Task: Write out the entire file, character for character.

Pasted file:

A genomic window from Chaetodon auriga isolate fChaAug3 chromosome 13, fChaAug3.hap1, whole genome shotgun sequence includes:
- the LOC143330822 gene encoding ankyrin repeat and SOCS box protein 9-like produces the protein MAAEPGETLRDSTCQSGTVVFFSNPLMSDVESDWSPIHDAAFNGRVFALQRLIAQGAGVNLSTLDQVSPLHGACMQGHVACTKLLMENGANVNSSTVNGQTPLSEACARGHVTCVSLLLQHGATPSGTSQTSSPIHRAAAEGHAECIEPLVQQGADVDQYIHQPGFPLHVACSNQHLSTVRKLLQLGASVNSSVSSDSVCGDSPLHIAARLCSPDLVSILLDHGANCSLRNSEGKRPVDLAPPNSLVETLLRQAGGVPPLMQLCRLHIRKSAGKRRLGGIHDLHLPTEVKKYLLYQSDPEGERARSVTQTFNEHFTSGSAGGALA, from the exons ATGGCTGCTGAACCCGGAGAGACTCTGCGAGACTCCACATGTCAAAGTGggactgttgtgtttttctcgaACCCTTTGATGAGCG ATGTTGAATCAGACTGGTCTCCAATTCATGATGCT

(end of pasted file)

A genomic window from Chaetodon auriga isolate fChaAug3 chromosome 13, fChaAug3.hap1, whole genome shotgun sequence includes:
- the LOC143330822 gene encoding ankyrin repeat and SOCS box protein 9-like produces the protein MAAEPGETLRDSTCQSGTVVFFSNPLMSDVESDWSPIHDAAFNGRVFALQRLIAQGAGVNLSTLDQVSPLHGACMQGHVACTKLLMENGANVNSSTVNGQTPLSEACARGHVTCVSLLLQHGATPSGTSQTSSPIHRAAAEGHAECIEPLVQQGADVDQYIHQPGFPLHVACSNQHLSTVRKLLQLGASVNSSVSSDSVCGDSPLHIAARLCSPDLVSILLDHGANCSLRNSEGKRPVDLAPPNSLVETLLRQAGGVPPLMQLCRLHIRKSAGKRRLGGIHDLHLPTEVKKYLLYQSDPEGERARSVTQTFNEHFTSGSAGGALA, from the exons ATGGCTGCTGAACCCGGAGAGACTCTGCGAGACTCCACATGTCAAAGTGggactgttgtgtttttctcgaACCCTTTGATGAGCG ATGTTGAATCAGACTGGTCTCCAATTCATGATGCT